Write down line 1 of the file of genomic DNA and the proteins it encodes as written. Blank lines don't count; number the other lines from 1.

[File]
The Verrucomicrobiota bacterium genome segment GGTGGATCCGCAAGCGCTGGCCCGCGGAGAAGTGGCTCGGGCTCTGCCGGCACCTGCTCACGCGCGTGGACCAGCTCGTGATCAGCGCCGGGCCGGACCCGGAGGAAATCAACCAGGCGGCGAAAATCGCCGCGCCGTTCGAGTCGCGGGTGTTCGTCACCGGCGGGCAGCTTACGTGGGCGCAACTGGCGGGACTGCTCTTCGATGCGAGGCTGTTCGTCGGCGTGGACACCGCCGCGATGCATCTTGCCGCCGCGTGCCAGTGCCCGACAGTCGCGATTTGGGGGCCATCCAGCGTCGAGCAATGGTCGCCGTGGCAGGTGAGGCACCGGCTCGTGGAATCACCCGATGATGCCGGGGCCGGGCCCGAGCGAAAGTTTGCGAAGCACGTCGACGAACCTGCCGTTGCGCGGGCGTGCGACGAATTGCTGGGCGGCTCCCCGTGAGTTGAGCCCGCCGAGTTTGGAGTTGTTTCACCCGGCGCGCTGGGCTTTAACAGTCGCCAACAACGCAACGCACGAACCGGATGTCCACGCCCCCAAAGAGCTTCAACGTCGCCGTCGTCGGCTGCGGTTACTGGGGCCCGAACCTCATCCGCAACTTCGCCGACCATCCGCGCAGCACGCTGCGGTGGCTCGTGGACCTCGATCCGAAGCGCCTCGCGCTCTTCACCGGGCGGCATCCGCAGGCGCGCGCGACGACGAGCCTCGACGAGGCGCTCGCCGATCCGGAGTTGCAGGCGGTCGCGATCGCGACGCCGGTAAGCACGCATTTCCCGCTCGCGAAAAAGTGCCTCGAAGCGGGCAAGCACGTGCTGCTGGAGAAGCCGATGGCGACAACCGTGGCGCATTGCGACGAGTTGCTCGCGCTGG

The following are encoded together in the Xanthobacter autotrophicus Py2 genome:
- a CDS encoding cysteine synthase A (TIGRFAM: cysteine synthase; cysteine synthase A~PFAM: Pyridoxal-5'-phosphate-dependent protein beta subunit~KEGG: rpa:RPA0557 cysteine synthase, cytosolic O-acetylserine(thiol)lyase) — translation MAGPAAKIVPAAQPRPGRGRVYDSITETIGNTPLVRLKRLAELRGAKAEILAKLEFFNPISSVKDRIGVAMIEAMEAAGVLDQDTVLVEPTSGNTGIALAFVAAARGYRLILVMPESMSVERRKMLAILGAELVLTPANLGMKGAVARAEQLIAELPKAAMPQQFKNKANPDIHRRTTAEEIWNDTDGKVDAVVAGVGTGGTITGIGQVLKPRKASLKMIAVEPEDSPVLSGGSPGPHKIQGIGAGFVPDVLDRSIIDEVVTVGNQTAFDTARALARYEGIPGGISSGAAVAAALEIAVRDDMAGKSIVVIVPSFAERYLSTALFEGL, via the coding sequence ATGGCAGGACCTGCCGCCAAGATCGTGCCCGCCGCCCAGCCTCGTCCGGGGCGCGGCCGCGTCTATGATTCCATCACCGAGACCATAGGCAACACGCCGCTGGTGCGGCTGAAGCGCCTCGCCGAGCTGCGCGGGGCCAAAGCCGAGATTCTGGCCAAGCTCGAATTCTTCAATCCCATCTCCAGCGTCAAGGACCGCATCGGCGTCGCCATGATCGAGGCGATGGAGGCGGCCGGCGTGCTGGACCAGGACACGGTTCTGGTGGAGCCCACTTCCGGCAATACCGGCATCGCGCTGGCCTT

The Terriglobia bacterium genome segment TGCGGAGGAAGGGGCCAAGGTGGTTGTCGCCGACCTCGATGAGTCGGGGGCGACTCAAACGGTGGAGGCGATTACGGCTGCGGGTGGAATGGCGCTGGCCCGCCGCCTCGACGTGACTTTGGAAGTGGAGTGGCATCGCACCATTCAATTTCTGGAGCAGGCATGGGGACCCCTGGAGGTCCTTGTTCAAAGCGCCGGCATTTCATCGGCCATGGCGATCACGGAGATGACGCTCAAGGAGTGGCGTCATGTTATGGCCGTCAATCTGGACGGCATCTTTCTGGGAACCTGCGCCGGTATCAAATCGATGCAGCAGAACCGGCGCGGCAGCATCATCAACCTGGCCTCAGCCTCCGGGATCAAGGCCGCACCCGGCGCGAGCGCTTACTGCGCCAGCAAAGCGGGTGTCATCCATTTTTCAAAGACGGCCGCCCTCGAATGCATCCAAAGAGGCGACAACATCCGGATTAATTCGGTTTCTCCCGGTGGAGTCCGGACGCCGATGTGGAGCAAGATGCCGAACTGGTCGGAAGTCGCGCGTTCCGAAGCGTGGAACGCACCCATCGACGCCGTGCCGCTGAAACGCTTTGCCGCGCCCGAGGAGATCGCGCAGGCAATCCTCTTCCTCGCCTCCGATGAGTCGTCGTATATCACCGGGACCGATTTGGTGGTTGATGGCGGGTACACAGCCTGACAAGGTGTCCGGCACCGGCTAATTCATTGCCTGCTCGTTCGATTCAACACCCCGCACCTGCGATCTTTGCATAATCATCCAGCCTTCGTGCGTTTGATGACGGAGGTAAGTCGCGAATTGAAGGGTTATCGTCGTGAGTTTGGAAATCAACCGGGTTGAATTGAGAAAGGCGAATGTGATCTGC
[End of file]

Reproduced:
The Verrucomicrobiota bacterium genome segment GGTGGATCCGCAAGCGCTGGCCCGCGGAGAAGTGGCTCGGGCTCTGCCGGCACCTGCTCACGCGCGTGGACCAGCTCGTGATCAGCGCCGGGCCGGACCCGGAGGAAATCAACCAGGCGGCGAAAATCGCCGCGCCGTTCGAGTCGCGGGTGTTCGTCACCGGCGGGCAGCTTACGTGGGCGCAACTGGCGGGACTGCTCTTCGATGCGAGGCTGTTCGTCGGCGTGGACACCGCCGCGATGCATCTTGCCGCCGCGTGCCAGTGCCCGACAGTCGCGATTTGGGGGCCATCCAGCGTCGAGCAATGGTCGCCGTGGCAGGTGAGGCACCGGCTCGTGGAATCACCCGATGATGCCGGGGCCGGGCCCGAGCGAAAGTTTGCGAAGCACGTCGACGAACCTGCCGTTGCGCGGGCGTGCGACGAATTGCTGGGCGGCTCCCCGTGAGTTGAGCCCGCCGAGTTTGGAGTTGTTTCACCCGGCGCGCTGGGCTTTAACAGTCGCCAACAACGCAACGCACGAACCGGATGTCCACGCCCCCAAAGAGCTTCAACGTCGCCGTCGTCGGCTGCGGTTACTGGGGCCCGAACCTCATCCGCAACTTCGCCGACCATCCGCGCAGCACGCTGCGGTGGCTCGTGGACCTCGATCCGAAGCGCCTCGCGCTCTTCACCGGGCGGCATCCGCAGGCGCGCGCGACGACGAGCCTCGACGAGGCGCTCGCCGATCCGGAGTTGCAGGCGGTCGCGATCGCGACGCCGGTAAGCACGCATTTCCCGCTCGCGAAAAAGTGCCTCGAAGCGGGCAAGCACGTGCTGCTGGAGAAGCCGATGGCGACAACCGTGGCGCATTGCGACGAGTTGCTCGCGCTGG